top of page

Laudato Si

Laudato Si logo TRANS.png
Social and Earth Justice.png
Laudato Si’
January 2022

The Our Lady of Victory Missionary Sisters publicly commit to join the worldwide Catholic community in responding to Pope Francis’ urgent call to participate in a seven-year journey toward ecological sustainability whereby we address the climate crisis that threatens Our Common Home, the Earth, and its inhabitants, especially the most vulnerable. This commitment energizes the heart of our mission to stand with those on the margins and gives it a new focus for this critical time.

We pledge to develop a seven-year action plan to respond to the cry of the Earth and the cry of the poor.

We are a small and aging community. In view of this reality, we whole-heartedly commit to collaborate with others in the work of caring for the Earth and reversing the damage humanity has caused to our Brothers and Sisters and to our Planet Earth.



In 2023 we, as Our Lady of Victory Missionary Sisters, continue our journey together toward sustainability, creating the path forward through prayer and action.  

I.    Pursue Ecological Education

  • Educate ourselves and become aware of ways the our living planet is being harmed in your area and how we might engage with and empower others to address the problem.

  • Participate in small group zoom conversation on common reading or video.

  • Expand our knowledge of ecology through articles, books, videos or any other resources.

II.    Deepen our experience of ecological spirituality.

  • Invite Jason Kissel of Acres Land Trust to give a presentation on Ecological Spirituality.  

  • Commit to an hour of contemplative prayer for our world weekly, alone or if possible, with others.

  • Motivated by our value of simplicity, continue to choose a simple life style through repurposing, reusing, reducing and recycling.

  • Participate in Earth Day on April 22, 2023, 
and Season of Creation Sept. 1 - Oct. 4, 2023

III.    Do community action and advocacy

  • Remain informed about how organizations are being supported through our legacy plans, for example “Bridges of Grace” and Empowerment Grants.

  • Share our public commitment with Huntington County Corrections, continue to publicize on OLVM website and by articles in papers.

  • Sign petitions, write and/or visit elected officials, make phone calls and act to impact issues that harm the Earth and those who are disproportionately affected by these issues due to race or income.  


Pope Francis has issued an urgent call to every person living on the Earth, and most specifically to the entire Catholic Church, to address the serious threats to our Common Home. The Dicastery (Department) in Rome that is spearheading the response to the Pope’s call is the Dicastery for the Promotion of Integral Human Development. Every sector of the Church is being challenged to contribute to the Laudato Si’ Action Platform.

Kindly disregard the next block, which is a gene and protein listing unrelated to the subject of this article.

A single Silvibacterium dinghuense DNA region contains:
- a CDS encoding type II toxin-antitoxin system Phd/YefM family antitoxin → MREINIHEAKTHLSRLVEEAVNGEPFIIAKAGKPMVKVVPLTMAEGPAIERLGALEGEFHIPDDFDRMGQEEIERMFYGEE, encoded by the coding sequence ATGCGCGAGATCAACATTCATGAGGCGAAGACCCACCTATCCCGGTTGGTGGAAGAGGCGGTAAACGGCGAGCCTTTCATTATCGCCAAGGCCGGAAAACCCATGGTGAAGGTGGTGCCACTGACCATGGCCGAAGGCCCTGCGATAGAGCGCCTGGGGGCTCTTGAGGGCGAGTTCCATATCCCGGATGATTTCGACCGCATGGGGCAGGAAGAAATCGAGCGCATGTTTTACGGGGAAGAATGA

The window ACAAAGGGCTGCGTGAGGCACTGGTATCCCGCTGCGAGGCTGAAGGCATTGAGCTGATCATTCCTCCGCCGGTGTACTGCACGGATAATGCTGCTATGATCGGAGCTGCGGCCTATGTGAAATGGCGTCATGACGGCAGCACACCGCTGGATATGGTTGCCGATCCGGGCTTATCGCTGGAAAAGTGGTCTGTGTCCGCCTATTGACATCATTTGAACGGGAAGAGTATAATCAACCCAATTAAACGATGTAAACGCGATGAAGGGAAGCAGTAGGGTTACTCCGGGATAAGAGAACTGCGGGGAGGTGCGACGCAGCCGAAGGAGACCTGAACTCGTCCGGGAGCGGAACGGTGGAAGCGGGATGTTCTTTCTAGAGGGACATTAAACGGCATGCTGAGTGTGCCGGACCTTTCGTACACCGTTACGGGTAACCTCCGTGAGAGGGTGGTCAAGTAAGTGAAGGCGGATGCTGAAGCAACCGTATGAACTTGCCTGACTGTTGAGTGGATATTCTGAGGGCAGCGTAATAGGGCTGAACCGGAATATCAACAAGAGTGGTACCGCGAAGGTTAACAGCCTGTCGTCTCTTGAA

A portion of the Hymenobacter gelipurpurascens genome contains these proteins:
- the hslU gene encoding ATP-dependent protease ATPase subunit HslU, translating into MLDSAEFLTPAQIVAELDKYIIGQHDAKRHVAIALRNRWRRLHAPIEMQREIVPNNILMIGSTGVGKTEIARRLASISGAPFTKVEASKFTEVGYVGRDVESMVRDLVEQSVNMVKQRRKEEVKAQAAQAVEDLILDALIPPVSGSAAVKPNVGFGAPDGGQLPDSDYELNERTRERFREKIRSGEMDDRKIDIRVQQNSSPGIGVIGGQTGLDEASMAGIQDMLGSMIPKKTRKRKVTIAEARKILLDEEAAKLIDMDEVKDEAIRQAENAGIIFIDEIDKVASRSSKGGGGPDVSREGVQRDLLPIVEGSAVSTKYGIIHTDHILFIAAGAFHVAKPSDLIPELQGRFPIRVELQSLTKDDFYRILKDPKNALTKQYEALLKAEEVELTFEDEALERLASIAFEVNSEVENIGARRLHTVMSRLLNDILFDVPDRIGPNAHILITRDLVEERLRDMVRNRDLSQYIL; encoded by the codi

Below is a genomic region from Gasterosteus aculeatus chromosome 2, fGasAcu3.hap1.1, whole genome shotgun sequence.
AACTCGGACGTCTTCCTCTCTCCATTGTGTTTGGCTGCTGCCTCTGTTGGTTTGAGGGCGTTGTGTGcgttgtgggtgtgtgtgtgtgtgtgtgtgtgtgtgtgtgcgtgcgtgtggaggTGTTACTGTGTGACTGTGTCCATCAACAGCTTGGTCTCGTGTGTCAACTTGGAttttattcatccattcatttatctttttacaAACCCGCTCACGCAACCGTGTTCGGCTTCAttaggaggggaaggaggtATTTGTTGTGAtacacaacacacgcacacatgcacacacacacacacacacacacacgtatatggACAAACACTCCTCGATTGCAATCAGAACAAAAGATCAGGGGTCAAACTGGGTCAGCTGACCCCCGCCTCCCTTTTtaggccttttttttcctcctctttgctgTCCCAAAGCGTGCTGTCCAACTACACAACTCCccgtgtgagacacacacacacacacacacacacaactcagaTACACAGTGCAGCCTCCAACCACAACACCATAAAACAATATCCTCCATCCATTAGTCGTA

Religious Congregations alone represent more than 660,000 people. Each Congregation is asked to discern which goals they will focus on in light of their reality, mission and charism. Then, in building an Action Plan, we are encouraged NOT to start from scratch but rather to look at what we have done and are already doing to respond to the cry of the Earth and the cry of the poor and build on that.

Over the years, we have lived simply with gratitude for God’s creation, caring for our Victory Noll home and at times growing our own food. We have planted trees, vegetables and flowers that attracted a variety of wild life: birds, bees and deer are among our favorites. In 1995 we engaged Rev. Al Fritsch to do a land audit. This helped us bring a more pronounced ecological dimension to our property and culminated in a 10-year plan led by the Cherish the Earth Committee. Some of the specifics included planting milk weed for monarch butterflies, composting, recycling, promoting solar ovens and reducing lawn and mowing. Later we declared the Victory Noll Campus smoke-free and formulated a Land Ethic as a guide for planning and decision-making.

As we grew smaller, we recognized the need to lighten the load of administration and reduce the ownership of buildings we no longer needed. Therefore, between 2016-2021 we sold:

  • Our health care facility to Saint Anne’s Communities in order to respond to the needs of lay persons in the area as well as to the needs of our sisters;

  • A total of 125 acres of trees and prairie to ACRES Land Trust to preserve and protect this land for future generations to enjoy God’s creation;

  • The original buildings on the Victory Noll Campus to Huntington County for restorative programming versus incarceration for drug or alcohol offenses due to addiction.

These new owners are carrying the spirit of the Victory Noll mission forward into the future in a new way. At the same time, our Victory Noll life has become more simple.

At our Chapter in October 2021, we affirmed a Legacy Plan by which we committed a significant portion of our present and future financial resources to responding to the cry of the Earth and the cry of the poor.

In the Fall of 2021, we read and shared in small groups on Pope Francis’ Encyclical, Laudato Si’, and gave feedback to our Laudato Si’ Committee to formulate the first draft of an Action Plan.

Standing on what we have done up to this moment, we commit to go forward with the Action Plan to which we commit ourselves, individually, communally and congregationally. The three goals will guide us in the journey toward our common destination of sustainability of the Earth via integral ecology, addressing both human and social concerns — pursuing ecological education, deepening our experience of ecological spirituality, and a commitment to community action and advocacy.

bottom of page